Superannuation & the role it can play in your Estate
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For many Australians superannuation is one of the biggest, if not the biggest, asset they have so it is natural to want this asset to be passed on to loved ones after we die. Unlike other assets, however, superannuation cannot always be passed on the same way a house or other tangible asset can.
Here’s why, and what you can do to help your superannuation end up in the right hands after you pass away.
Why doesn’t my superannuation form part of my estate?
Superannuation is never held by an individual. It is actually held in trust by a superannuation fund. Therefore, it does not form part of the individual’s estate.
In addition, superannuation funds are not required to distribute any benefit in line with the wishes set out in a will and although the terms of the will may be considered when assessing how the superannuation will be distributed, a will does not automatically influence the final decision made by the trustee.
How can I ensure my superannuation goes to my family?
Ultimately the decision to distribute the superannuation will be made by the trustee, however, the trustee can be guided by the implementation of either a binding or non-binding nomination.
A binding nomination involves nominating either one or multiple eligible beneficiaries to receive your remaining superannuation upon your death. The trustees of the superannuation fund are required to follow this nomination so long as nominees are able to receive the payment. In some instances, people may be prohibited from receiving the benefit either by law or due to the rules of the fund.
Binding nominations are typically valid for three years from the date they are signed, so it is important to have the most up-to-date version lodged with your superannuation fund.
A non-binding nomination provides the superannuation fund with the opportunity to consider the wishes of the deceased and to distribute the benefit in the most appropriate way.
What happens if a nomination does not exist?
If no nomination has been made by the deceased the superannuation fund will distribute the benefit in line with the rules of the fund and the relevant legislation.
In most cases the benefit will be distributed to:
- the deceased’s spouse;
- a dependent of the deceased;
- the deceased’s estate, or
- a mixture of any or all of the above.
Can my family challenge the decision of the super fund trustee?
Beneficiaries of estates are often displeased with the decisions made by superannuation trustees, despite trustees being bound to act in good faith and in accordance with the relevant rules and legislation.
Where no binding nomination exists and the trustee has exercised its discretion as to who the superannuation benefits are to be paid to, in cases where a family member or other beneficiary is unhappy with the decision, they have the right to challenge it, particularly in unusual circumstances where the benefit may have been awarded to a person who appears to be an outlier to the estate.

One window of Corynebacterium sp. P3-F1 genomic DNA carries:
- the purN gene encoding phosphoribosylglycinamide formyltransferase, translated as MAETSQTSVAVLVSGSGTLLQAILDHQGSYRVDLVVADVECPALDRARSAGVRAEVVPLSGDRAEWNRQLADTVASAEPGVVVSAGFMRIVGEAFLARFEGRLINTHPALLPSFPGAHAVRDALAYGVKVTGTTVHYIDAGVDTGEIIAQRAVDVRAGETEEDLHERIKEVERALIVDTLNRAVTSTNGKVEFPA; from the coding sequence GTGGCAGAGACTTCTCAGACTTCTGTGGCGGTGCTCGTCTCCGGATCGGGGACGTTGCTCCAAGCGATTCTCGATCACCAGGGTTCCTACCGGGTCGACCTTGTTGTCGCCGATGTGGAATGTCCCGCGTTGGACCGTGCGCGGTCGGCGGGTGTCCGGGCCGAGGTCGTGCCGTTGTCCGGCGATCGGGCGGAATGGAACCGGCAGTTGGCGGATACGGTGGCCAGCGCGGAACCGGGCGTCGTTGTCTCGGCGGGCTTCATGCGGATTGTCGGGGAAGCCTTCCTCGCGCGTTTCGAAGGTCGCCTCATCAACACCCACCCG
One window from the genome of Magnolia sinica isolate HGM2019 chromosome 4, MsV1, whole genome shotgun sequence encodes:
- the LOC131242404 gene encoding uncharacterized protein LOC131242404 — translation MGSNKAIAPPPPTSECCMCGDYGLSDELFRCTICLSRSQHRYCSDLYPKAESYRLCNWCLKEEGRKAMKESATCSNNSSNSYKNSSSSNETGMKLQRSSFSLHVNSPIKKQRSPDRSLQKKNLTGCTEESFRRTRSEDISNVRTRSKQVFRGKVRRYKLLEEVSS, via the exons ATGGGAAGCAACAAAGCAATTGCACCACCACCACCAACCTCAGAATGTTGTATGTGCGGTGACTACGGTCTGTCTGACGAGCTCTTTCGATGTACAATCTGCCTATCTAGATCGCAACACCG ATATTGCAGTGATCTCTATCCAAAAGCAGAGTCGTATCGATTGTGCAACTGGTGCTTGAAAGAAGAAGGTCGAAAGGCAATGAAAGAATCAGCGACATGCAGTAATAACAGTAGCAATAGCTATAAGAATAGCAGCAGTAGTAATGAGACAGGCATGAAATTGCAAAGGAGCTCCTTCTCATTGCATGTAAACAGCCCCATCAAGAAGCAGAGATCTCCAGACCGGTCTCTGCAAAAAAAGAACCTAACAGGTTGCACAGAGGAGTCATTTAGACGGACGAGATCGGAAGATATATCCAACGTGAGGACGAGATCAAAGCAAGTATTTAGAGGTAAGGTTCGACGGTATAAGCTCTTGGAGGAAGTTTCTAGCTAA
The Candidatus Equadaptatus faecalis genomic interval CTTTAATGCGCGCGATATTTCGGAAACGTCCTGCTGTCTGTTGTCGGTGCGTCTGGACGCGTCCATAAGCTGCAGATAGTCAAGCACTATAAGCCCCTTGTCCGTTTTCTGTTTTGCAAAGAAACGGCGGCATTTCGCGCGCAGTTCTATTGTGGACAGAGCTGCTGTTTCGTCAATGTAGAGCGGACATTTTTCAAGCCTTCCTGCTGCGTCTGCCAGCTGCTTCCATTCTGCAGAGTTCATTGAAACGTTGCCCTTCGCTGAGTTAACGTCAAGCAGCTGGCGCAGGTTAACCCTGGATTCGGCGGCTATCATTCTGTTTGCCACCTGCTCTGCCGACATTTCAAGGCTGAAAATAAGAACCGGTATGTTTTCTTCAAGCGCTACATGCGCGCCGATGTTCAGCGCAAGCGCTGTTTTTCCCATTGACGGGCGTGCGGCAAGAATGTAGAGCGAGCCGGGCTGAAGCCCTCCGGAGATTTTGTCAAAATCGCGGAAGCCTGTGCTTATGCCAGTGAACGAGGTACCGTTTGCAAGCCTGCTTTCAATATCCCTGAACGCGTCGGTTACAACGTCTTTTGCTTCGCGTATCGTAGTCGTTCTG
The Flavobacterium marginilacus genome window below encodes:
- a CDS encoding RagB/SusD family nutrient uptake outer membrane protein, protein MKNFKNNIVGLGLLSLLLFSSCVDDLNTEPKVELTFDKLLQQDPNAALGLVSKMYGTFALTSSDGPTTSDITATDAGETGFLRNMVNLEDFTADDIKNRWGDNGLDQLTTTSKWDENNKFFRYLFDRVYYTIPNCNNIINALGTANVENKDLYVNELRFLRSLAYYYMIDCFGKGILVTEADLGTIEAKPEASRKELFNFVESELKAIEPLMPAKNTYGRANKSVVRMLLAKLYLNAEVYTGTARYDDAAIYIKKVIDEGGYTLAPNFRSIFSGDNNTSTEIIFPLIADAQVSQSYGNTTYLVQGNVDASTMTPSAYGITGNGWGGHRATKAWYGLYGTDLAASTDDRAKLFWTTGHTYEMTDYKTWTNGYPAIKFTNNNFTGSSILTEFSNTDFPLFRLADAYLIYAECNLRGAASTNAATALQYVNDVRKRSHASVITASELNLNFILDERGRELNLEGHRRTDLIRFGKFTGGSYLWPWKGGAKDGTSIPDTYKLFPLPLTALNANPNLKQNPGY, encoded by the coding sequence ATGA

Examples of these types of situations include cases:
- where the benefit was distributed to an estranged spouse from whom the deceased had not yet divorced, and where a new de facto partner existed at the time of their passing;
- where dependents may be seeking a higher proportion due to their health or financial situation;
- where children may dispute the proportion distributed to them;
- where the legitimacy of the binding or non-binding nomination is questioned;
- where blended families are involved; and
- where no will was left by the deceased and the entire estate is in contention.
An individual must act within 28 days of being notified of the trustee’s original decision if they wish to seek an internal review of the superannuation fund.
What happens if the trustee refuses to change their decision?
The Australian Financial Complaints Authority (AFCA) is the organisation to approach with complaints about the superannuation trustee’s decision. The service is free and independent and will take both parties through a dispute resolution process, in line with the laws relating to superannuation. You should act within 28 days of receiving the trustee’s response and while a lawyer is not required when dealing with AFCA, during stressful times it can often be simpler to let an expert handle the case.
Should you be unhappy with the resolution reached by the AFCA the next step would be to make an appeal in the Supreme Court of Queensland.
If you are thinking about estate planning and need guidance on how to ensure your superannuation benefits your loved ones when you pass, or your spouse or a family member has died without a nomination in place our Wills and Estates team can help on (07) 4052 0700.